Missouri Garden Celebrates History

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The Chinese Garden at the Missouri Botanical Garden in St. Louis.
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Roses ready to bloom in the Lehmann Rose Garden of the Missouri Botanical Garden in St. Louis.
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An archival image of the Linnean House on the grounds of the Missouri Botanical Garden in St. Louis.
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An archival image of Tower Grove House on the grounds of the Missouri Botanical Garden in St. Louis.

St. Louis – On June 15, 1859, Missouri Botanical Garden founder Henry Shaw opened his beloved garden to the public, making it the oldest botanical garden in continuous operation in the United States. In honor of the Garden’s Sesquicentennial anniversary, admission to the Garden and the Doris I. Schnuck Children’s Garden will be $1.50 all day long.

Proclamations and resolutions will be presented by local dignitaries beginning at 11 a.m. to honor the garden’s 150-year commitment to its mission “to discover and share knowledge about plants and their environment, in order to preserve and enrich life.” The United States Postal Service will issue a pictorial stamp cancellation to mark the occasion. Stamp collectors can visit the temporary philatelic station throughout the day. Commemorative post cards will be available.

The day begins at 10 a.m. with St. Louis Zoo educational programming and activities in the Doris I. Schnuck Children’s Garden. Throughout the day, chalk artist Joan Finn will create garden-themed images on the Spoehrer and Linnean Plazas near the Ridgway Visitor Center. Financial assistance for this project has been provided by the Missouri Arts Council, a state agency.

Beginning at 1 p.m., visitors will be greeted by stilt walkers from Everydaycircus Inc. Henry Shaw, accompanied by two Victorian women, will walk the garden as an organ grinder, reminiscent of the late 19th century, entertains guests. On this rare occasion, the Museum Building will be open to the public from noon to 4 p.m. Built in 1859, the same year the Garden opened to the public, the historic building originally housed Henry Shaw’s library herbarium.

When Henry Shaw arrived in St. Louis in 1819, St. Louis was only slightly larger than the original fur trading village that had been laid out by Auguste Chouteau in 1764. As part of the day’s activities, Emily Jaycox from the Missouri History Museum will present “Mapping St. Louis in the Era of Henry Shaw.” From 1 to 2 p.m. in the Shoenberg Theater on the lower level of the Ridgway Visitor Center, Jaycox will deliver an illustrated talk on the St. Louis of Henry Shaw’s day, using maps from the museum’s collections. Visitors can also learn about the history of both the Missouri Botanical Garden and Tower Grove Park from Andy Colligan, the garden’s archives librarian. The lecture will also take place in the Shoenberg Theater from 2 to 3 p.m.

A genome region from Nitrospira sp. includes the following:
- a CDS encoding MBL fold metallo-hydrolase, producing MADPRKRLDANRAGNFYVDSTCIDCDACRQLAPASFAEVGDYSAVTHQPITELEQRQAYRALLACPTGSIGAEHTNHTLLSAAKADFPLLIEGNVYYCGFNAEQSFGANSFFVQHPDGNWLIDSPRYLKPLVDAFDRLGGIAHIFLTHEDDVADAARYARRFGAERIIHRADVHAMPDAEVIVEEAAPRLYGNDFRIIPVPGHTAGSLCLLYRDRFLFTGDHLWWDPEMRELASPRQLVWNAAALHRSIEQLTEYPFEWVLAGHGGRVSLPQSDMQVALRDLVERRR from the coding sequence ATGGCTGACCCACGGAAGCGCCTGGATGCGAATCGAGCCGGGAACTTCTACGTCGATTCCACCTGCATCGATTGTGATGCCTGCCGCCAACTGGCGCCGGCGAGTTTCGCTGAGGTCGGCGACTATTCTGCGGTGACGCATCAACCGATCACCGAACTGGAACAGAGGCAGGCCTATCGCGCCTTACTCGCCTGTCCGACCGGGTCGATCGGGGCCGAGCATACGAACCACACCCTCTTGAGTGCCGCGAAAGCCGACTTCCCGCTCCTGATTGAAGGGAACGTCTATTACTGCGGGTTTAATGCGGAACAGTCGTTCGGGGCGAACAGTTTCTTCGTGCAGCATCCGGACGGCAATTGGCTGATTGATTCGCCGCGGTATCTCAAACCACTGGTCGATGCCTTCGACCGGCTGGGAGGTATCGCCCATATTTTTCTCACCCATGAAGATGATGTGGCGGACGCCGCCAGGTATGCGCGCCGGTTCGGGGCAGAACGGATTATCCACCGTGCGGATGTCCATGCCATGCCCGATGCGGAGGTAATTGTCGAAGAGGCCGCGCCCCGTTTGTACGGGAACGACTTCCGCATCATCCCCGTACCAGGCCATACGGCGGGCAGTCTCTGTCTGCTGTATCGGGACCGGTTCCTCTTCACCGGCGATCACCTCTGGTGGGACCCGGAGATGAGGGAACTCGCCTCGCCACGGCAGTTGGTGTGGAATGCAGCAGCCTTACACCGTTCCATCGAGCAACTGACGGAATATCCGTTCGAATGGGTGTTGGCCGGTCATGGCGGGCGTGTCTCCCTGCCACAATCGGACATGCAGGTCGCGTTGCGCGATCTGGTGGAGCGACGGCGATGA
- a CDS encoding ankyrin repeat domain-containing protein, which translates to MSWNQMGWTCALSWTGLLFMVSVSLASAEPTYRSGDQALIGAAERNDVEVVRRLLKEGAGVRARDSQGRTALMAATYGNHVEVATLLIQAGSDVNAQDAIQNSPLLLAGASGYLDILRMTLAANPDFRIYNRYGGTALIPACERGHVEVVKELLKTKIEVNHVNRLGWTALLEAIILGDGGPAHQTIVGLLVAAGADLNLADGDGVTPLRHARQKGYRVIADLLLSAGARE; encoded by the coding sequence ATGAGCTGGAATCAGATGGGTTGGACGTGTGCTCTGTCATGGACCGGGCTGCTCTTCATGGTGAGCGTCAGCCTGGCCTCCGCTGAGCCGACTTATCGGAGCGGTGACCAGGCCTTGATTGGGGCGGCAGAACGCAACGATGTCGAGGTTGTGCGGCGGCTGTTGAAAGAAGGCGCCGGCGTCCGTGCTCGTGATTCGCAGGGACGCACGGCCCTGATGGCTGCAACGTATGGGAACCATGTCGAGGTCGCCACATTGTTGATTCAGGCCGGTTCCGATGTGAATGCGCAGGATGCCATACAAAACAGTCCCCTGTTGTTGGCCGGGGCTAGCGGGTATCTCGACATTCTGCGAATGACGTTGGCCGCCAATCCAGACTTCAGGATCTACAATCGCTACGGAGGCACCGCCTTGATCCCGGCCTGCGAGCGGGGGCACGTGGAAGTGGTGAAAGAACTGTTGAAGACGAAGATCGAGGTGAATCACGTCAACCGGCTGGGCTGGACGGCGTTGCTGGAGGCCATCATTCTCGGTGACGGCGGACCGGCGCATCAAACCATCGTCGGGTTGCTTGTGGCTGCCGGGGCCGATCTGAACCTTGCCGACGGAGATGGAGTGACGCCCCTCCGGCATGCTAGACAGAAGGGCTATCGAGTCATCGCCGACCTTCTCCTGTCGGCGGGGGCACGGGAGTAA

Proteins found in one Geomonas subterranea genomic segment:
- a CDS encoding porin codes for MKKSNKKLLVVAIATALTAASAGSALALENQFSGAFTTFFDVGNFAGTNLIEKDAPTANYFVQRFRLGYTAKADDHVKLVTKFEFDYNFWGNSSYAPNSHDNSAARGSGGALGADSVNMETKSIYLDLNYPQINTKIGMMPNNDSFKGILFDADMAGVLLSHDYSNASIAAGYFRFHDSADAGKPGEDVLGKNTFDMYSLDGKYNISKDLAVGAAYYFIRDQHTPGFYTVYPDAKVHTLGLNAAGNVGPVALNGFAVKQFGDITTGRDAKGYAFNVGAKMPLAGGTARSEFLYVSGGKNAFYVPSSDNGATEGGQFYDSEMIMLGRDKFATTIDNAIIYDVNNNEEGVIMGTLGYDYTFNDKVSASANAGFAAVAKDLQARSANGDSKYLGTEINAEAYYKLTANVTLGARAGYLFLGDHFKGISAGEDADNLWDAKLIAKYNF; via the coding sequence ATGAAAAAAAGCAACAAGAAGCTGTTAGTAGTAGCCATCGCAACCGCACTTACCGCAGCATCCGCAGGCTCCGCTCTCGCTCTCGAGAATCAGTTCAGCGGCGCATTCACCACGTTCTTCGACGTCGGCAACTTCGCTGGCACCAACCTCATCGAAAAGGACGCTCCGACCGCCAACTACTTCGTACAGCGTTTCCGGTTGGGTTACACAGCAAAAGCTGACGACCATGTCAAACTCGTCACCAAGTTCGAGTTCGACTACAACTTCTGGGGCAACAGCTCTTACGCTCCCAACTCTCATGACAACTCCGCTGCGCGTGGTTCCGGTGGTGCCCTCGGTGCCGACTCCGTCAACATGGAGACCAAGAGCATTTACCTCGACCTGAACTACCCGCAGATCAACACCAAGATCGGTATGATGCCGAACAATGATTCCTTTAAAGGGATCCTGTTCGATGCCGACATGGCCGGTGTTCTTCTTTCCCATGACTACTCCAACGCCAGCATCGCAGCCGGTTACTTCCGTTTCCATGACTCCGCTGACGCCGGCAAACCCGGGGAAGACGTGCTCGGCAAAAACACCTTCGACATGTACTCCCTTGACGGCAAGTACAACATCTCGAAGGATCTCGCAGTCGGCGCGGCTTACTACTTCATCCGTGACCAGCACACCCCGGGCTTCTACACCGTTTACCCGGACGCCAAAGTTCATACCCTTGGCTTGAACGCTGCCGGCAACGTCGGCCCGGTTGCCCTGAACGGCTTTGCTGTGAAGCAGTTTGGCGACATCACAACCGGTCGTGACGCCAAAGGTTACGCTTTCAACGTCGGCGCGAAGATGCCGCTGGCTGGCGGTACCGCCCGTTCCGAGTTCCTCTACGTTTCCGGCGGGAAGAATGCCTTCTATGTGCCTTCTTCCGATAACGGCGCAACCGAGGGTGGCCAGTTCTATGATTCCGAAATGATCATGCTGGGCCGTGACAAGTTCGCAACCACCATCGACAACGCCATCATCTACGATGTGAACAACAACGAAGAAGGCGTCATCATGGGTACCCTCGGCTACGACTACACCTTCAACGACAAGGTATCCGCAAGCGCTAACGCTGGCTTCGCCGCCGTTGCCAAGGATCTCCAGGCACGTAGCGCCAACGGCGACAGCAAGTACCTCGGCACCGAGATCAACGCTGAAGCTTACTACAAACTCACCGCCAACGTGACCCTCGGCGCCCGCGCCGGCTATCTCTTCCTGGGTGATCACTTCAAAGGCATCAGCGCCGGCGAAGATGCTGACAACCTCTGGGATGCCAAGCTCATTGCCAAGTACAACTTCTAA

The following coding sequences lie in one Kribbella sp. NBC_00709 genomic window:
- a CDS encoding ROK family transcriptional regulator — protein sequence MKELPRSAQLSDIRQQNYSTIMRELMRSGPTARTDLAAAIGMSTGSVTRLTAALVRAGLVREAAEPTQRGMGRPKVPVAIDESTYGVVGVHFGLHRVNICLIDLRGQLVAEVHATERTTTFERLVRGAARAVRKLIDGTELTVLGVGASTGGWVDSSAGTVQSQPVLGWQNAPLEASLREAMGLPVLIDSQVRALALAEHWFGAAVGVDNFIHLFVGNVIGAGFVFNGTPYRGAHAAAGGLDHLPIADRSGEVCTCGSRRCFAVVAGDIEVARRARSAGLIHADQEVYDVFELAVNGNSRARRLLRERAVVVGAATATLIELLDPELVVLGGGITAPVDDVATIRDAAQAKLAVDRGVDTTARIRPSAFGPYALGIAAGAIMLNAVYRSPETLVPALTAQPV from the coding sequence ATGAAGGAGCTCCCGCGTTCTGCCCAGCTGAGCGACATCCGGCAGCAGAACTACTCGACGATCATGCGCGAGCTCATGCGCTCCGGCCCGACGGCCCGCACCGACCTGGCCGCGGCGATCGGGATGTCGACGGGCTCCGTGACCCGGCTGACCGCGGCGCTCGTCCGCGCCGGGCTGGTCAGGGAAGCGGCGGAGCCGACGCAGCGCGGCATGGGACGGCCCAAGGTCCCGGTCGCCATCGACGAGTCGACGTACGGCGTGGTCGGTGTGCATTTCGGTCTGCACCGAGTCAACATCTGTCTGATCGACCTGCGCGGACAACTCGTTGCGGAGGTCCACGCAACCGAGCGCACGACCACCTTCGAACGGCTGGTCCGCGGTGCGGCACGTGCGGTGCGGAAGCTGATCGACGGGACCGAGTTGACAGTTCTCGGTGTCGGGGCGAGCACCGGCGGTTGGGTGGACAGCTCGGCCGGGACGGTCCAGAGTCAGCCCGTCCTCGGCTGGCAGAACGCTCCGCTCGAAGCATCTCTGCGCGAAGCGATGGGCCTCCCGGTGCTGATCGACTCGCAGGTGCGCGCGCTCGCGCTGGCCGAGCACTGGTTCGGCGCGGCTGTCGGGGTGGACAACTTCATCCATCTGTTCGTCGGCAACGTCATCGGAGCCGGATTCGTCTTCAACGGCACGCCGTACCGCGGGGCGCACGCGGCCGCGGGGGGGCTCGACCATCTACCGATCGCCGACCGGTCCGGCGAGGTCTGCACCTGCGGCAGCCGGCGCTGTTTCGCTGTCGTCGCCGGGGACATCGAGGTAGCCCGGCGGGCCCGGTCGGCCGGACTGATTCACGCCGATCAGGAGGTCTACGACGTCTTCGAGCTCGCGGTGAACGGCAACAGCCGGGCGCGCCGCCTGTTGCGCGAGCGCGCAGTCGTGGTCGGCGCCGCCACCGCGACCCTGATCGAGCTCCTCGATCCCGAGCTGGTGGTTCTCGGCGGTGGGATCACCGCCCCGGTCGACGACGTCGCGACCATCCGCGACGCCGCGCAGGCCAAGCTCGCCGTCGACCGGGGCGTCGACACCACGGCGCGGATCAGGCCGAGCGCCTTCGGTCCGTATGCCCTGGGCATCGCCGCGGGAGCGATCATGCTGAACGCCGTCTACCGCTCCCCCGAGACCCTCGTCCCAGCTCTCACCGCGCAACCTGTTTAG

For more than 150 years, the Missouri Botanical Garden has been an iconic treasure nestled in the heart of the city of St. Louis. With scientists conducting research in 38 countries, the garden is a center for botanical research and science education. Join Dr. Peter H. Raven, president and director, for a discussion about the past, present and future of the garden. For more than 30 years, Raven has headed the garden, an institution he nurtured into a world-class center for botanical research and education, and horticultural display. Described by Time magazine as a “Hero for the Planet,” Raven champions research around the world to preserve endangered plants. The lecture will take place in the Shoenberg Theater from 3 to 4 p.m.

The sesquicentennial celebratory events will continue into the evening hours with “Spunky Beans” balloon clown and face painting. A family movie night will begin at 8:30 p.m in the Cohen Amphitheater near the Kemper Center for Home Gardening. The Children’s Garden will remain open until 8 p.m.

The Missouri Botanical Garden is the oldest continually operating botanical garden in the nation. Emerson is the presenting sponsor of the year-long sesquicentennial celebration, Missouri Botanical Garden: Green for 150 Years. Today, the Missouri Botanical Garden is a National Historic Landmark and a center for science, conservation, education and horticultural display.

The garden is located at 4344 Shaw Blvd. in St. Louis, just south of I-44 at Vandeventer-Kingshighway (exit #287B). Open 9 a.m. to 5 p.m. every day except Dec. 25. Grounds open at 7 a.m. every Wednesday and Saturday. Admission is $8; free children ages 12 and under and garden members. St. Louis city and county residents are $4 and free every Wednesday and Saturday until noon (exception: special admission rate events). Park for free on site and two blocks west at the Shaw-Vandeventer intersection. The garden is easily accessible by taking the MetroLink commuter rail line to the Central West End station and picking up a Metro bus. For general information, log on to the website, call the 24-hour recording at 314-577-9400 or call toll-free 800-642-8842. For membership information, call 314-577-5118 during weekday business hours. For volunteer opportunities, call 314-577-5187 or visitthe website. The Missouri Botanical Garden is a tobacco-free environment.